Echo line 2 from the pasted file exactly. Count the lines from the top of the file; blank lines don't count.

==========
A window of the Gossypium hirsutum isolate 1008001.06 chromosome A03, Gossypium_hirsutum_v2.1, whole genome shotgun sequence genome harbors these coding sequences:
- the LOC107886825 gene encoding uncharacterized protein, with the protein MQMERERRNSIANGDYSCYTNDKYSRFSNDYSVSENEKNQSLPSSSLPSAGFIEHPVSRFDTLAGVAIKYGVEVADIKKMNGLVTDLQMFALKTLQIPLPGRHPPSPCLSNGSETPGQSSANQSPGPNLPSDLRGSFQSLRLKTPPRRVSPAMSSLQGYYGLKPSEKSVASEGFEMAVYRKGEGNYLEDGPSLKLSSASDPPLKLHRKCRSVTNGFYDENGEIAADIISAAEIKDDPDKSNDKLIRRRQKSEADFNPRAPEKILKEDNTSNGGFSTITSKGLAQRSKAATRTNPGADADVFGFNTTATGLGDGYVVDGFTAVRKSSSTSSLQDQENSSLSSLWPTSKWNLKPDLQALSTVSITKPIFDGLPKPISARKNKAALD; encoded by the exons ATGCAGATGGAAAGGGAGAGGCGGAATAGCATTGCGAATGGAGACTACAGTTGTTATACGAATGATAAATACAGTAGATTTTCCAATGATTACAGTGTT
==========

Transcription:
- the LOC107886825 gene encoding uncharacterized protein, with the protein MQMERERRNSIANGDYSCYTNDKYSRFSNDYSVSENEKNQSLPSSSLPSAGFIEHPVSRFDTLAGVAIKYGVEVADIKKMNGLVTDLQMFALKTLQIPLPGRHPPSPCLSNGSETPGQSSANQSPGPNLPSDLRGSFQSLRLKTPPRRVSPAMSSLQGYYGLKPSEKSVASEGFEMAVYRKGEGNYLEDGPSLKLSSASDPPLKLHRKCRSVTNGFYDENGEIAADIISAAEIKDDPDKSNDKLIRRRQKSEADFNPRAPEKILKEDNTSNGGFSTITSKGLAQRSKAATRTNPGADADVFGFNTTATGLGDGYVVDGFTAVRKSSSTSSLQDQENSSLSSLWPTSKWNLKPDLQALSTVSITKPIFDGLPKPISARKNKAALD; encoded by the exons ATGCAGATGGAAAGGGAGAGGCGGAATAGCATTGCGAATGGAGACTACAGTTGTTATACGAATGATAAATACAGTAGATTTTCCAATGATTACAGTGTT